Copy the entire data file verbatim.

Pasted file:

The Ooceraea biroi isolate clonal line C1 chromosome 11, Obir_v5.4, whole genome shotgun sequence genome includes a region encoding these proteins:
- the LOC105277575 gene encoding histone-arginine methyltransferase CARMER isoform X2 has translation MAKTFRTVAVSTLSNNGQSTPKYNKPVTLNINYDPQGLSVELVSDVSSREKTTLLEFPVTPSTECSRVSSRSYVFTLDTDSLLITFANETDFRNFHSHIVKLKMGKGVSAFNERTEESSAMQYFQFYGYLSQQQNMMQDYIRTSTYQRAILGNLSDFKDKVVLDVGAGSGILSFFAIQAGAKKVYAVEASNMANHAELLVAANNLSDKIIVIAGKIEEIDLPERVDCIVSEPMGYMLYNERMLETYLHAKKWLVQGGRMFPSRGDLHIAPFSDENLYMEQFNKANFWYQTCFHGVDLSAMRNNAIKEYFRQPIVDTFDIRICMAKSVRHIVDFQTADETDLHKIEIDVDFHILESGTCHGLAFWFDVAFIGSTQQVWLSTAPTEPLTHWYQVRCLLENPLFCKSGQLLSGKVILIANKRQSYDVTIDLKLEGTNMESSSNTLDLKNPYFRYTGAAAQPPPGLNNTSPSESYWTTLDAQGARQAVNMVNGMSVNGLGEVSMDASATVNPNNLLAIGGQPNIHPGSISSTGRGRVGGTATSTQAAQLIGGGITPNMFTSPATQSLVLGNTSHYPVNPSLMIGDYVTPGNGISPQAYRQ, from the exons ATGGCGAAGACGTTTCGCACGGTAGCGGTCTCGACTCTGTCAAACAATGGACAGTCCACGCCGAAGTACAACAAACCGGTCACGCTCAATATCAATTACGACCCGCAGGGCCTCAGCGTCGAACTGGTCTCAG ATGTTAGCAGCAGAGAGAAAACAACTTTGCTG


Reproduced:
The Ooceraea biroi isolate clonal line C1 chromosome 11, Obir_v5.4, whole genome shotgun sequence genome includes a region encoding these proteins:
- the LOC105277575 gene encoding histone-arginine methyltransferase CARMER isoform X2 has translation MAKTFRTVAVSTLSNNGQSTPKYNKPVTLNINYDPQGLSVELVSDVSSREKTTLLEFPVTPSTECSRVSSRSYVFTLDTDSLLITFANETDFRNFHSHIVKLKMGKGVSAFNERTEESSAMQYFQFYGYLSQQQNMMQDYIRTSTYQRAILGNLSDFKDKVVLDVGAGSGILSFFAIQAGAKKVYAVEASNMANHAELLVAANNLSDKIIVIAGKIEEIDLPERVDCIVSEPMGYMLYNERMLETYLHAKKWLVQGGRMFPSRGDLHIAPFSDENLYMEQFNKANFWYQTCFHGVDLSAMRNNAIKEYFRQPIVDTFDIRICMAKSVRHIVDFQTADETDLHKIEIDVDFHILESGTCHGLAFWFDVAFIGSTQQVWLSTAPTEPLTHWYQVRCLLENPLFCKSGQLLSGKVILIANKRQSYDVTIDLKLEGTNMESSSNTLDLKNPYFRYTGAAAQPPPGLNNTSPSESYWTTLDAQGARQAVNMVNGMSVNGLGEVSMDASATVNPNNLLAIGGQPNIHPGSISSTGRGRVGGTATSTQAAQLIGGGITPNMFTSPATQSLVLGNTSHYPVNPSLMIGDYVTPGNGISPQAYRQ, from the exons ATGGCGAAGACGTTTCGCACGGTAGCGGTCTCGACTCTGTCAAACAATGGACAGTCCACGCCGAAGTACAACAAACCGGTCACGCTCAATATCAATTACGACCCGCAGGGCCTCAGCGTCGAACTGGTCTCAG ATGTTAGCAGCAGAGAGAAAACAACTTTGCTG